“SDVOB’s Struggling to Gain Traction”
by Ken Smith
I recently interviewed Jim Hawkins, Army Veteran and owner of RedHawkIT located in Woodbridge, Virginia. This “SDVOB” or Service Disabled Veteran Owned Business” is an example that other Service Disabled Veteran Business Owners nationwide should follow. What makes this SDVOB so interesting is that sales (total sales) have increased quarter after quarter, year after year, due mostly to the fact that Jim Hawkins is a man on a mission.
SDVOB’s are struggling to gain traction with Procurement officers is one of the most common statements that owners of SDVOB’s share with me. GSA and their staff are the good guys say SDVOB’s and non GSA Procurement officers are mostly taking the path of least resistance and sticking to the vendors that they have used for years. Let me explain.
When you sell your products or services to the government (City, State or Federal Agencies), you have to convince the procurement officer of that agency that your company has the skill sets and experience to deliver the products on time and on budget. Procurement officers are located all over the country and there are some very good ones and some very poor ones. The very good ones, ones who buy products or services from SDVOB’s are usually Veterans themselves and know that to support a Service Disabled Veteran Owned Company is the right thing to do.
What makes it so difficult for SDVOB’s to penetrate into goverement contract work is paperwork. I hear the owners of Veteran businesses tell me stories of staying up till after midnight to fill out reams of paperwork that is required just to get the chance to bid on the job. Not to get the job, to get the chance to “Bid” on the job. Something is not right with a system that makes it extreamly difficult to gain traction.
Congrress has ordered that SDVOB’s should rightfully have a “set-aside” when it comes to goverment contracts. Sounds good on paper. The reality is very much different.That is what makes RedHawkIT such a success story. Here is a little about this company:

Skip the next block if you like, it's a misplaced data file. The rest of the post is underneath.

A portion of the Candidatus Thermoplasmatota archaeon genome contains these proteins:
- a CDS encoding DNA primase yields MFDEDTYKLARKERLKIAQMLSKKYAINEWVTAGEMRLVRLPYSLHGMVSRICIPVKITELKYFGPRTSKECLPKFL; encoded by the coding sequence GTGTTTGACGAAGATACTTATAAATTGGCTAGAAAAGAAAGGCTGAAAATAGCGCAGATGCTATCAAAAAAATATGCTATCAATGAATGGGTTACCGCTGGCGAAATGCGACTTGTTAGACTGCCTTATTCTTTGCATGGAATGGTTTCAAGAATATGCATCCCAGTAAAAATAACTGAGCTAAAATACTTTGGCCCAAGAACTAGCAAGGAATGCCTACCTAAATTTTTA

“RedHawk IT is a Certified Service-Disabled Veteran-Owned and SBA Certified 8(a) Small Disadvantaged Business. They maintain a unique position in today’s technology marketplace, with powerful consulting, implementation, procurement and maintenance capabilities in enterprise and small-business systems. Our proficiencies encompass a wide variety of technologies such as Enterprise Management, Storage, Networking, Server, Desktop, Mobile Systems, and other technology business productivity solutions. RedHawk IT professionals make the distinct requirements and the bottom line goals of each of our clients our highest priority. Their unsurpassed and proven commitment to quality and client satisfaction has earned them one of the highest rates of repeat business in the industry. Selecting RedHawk IT as your trusted technology business solutions advisor guarantees that you will receive quality service and achieve profitable and sustainable long-term results.
RedHawkIT has the following Certifications:
- CVE Certified Service-Disabled Veteran-Owned Small Business (SDVOSB)
- SBA Certified 8(a) Small Disadvantaged Business
- Cisco Registered Partner
- Citrix Solution Advisor
- HP / Microsoft Frontline Partner
- Microsoft Silver Partner
- Symantec Certified Partner
You would think with all that IT horsepower the goverment would be knocking down the doors to give RedHawkIT contracts. The opposite is what happens. Not just to RedHawkIT, but to other SDVOB’s. That brings me to the agencies that are tasked with helping the “Jim Hawkins” type companies out there today. Where is the help from SBA-Vets? I know they have a program that will loan an SDVOB $35,000, but what I am being told is that most banks don’t honor that loan guarentee and its the old adage, “You can get the loan, only when you don’t need it”.